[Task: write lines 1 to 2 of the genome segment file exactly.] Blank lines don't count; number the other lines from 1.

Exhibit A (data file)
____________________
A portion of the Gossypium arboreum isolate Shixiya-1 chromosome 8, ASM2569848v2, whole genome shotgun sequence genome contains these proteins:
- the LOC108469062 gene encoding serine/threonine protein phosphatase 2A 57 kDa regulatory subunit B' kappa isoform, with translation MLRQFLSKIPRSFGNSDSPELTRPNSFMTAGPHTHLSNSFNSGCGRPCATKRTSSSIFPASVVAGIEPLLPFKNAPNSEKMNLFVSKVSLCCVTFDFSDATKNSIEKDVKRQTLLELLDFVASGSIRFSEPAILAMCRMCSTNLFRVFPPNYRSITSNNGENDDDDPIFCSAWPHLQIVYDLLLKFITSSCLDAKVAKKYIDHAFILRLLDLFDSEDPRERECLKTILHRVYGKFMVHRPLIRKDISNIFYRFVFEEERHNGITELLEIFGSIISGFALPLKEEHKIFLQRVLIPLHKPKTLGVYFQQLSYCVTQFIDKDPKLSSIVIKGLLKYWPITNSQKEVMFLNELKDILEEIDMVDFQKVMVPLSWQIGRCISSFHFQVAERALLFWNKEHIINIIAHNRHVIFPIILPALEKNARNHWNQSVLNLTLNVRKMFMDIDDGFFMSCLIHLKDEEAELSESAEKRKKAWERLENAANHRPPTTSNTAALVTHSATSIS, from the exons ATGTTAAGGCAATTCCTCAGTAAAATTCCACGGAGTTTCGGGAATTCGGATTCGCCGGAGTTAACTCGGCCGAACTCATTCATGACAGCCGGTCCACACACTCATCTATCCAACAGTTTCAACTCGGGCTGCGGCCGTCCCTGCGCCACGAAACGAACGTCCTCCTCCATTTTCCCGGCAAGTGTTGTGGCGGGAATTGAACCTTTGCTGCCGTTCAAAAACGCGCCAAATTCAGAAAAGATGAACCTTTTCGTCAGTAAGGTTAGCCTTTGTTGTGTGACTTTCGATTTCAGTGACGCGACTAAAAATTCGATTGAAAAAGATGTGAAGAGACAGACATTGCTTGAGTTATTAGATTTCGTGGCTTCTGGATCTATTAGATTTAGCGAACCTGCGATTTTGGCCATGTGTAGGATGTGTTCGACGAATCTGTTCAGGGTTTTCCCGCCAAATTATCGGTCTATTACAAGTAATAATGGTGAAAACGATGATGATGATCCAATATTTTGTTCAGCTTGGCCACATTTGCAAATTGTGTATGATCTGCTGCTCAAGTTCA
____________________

A portion of the Gossypium arboreum isolate Shixiya-1 chromosome 8, ASM2569848v2, whole genome shotgun sequence genome contains these proteins:
- the LOC108469062 gene encoding serine/threonine protein phosphatase 2A 57 kDa regulatory subunit B' kappa isoform, with translation MLRQFLSKIPRSFGNSDSPELTRPNSFMTAGPHTHLSNSFNSGCGRPCATKRTSSSIFPASVVAGIEPLLPFKNAPNSEKMNLFVSKVSLCCVTFDFSDATKNSIEKDVKRQTLLELLDFVASGSIRFSEPAILAMCRMCSTNLFRVFPPNYRSITSNNGENDDDDPIFCSAWPHLQIVYDLLLKFITSSCLDAKVAKKYIDHAFILRLLDLFDSEDPRERECLKTILHRVYGKFMVHRPLIRKDISNIFYRFVFEEERHNGITELLEIFGSIISGFALPLKEEHKIFLQRVLIPLHKPKTLGVYFQQLSYCVTQFIDKDPKLSSIVIKGLLKYWPITNSQKEVMFLNELKDILEEIDMVDFQKVMVPLSWQIGRCISSFHFQVAERALLFWNKEHIINIIAHNRHVIFPIILPALEKNARNHWNQSVLNLTLNVRKMFMDIDDGFFMSCLIHLKDEEAELSESAEKRKKAWERLENAANHRPPTTSNTAALVTHSATSIS, from the exons ATGTTAAGGCAATTCCTCAGTAAAATTCCACGGAGTTTCGGGAATTCGGATTCGCCGGAGTTAACTCGGCCGAACTCATTCATGACAGCCGGTCCACACACTCATCTATCCAACAGTTTCAACTCGGGCTGCGGCCGTCCCTGCGCCACGAAACGAACGTCCTCCTCCATTTTCCCGGCAAGTGTTGTGGCGGGAATTGAACCTTTGCTGCCGTTCAAAAACGCGCCAAATTCAGAAAAGATGAACCTTTTCGTCAGTAAGGTTAGCCTTTGTTGTGTGACTTTCGATTTCAGTGACGCGACTAAAAATTCGATTGAAAAAGATGTGAAGAGACAGACATTGCTTGAGTTATTAGATTTCGTGGCTTCTGGATCTATTAGATTTAGCGAACCTGCGATTTTGGCCATGTGTAGGATGTGTTCGACGAATCTGTTCAGGGTTTTCCCGCCAAATTATCGGTCTATTACAAGTAATAATGGTGAAAACGATGATGATGATCCAATATTTTGTTCAGCTTGGCCACATTTGCAAATTGTGTATGATCTGCTGCTCAAGTTCA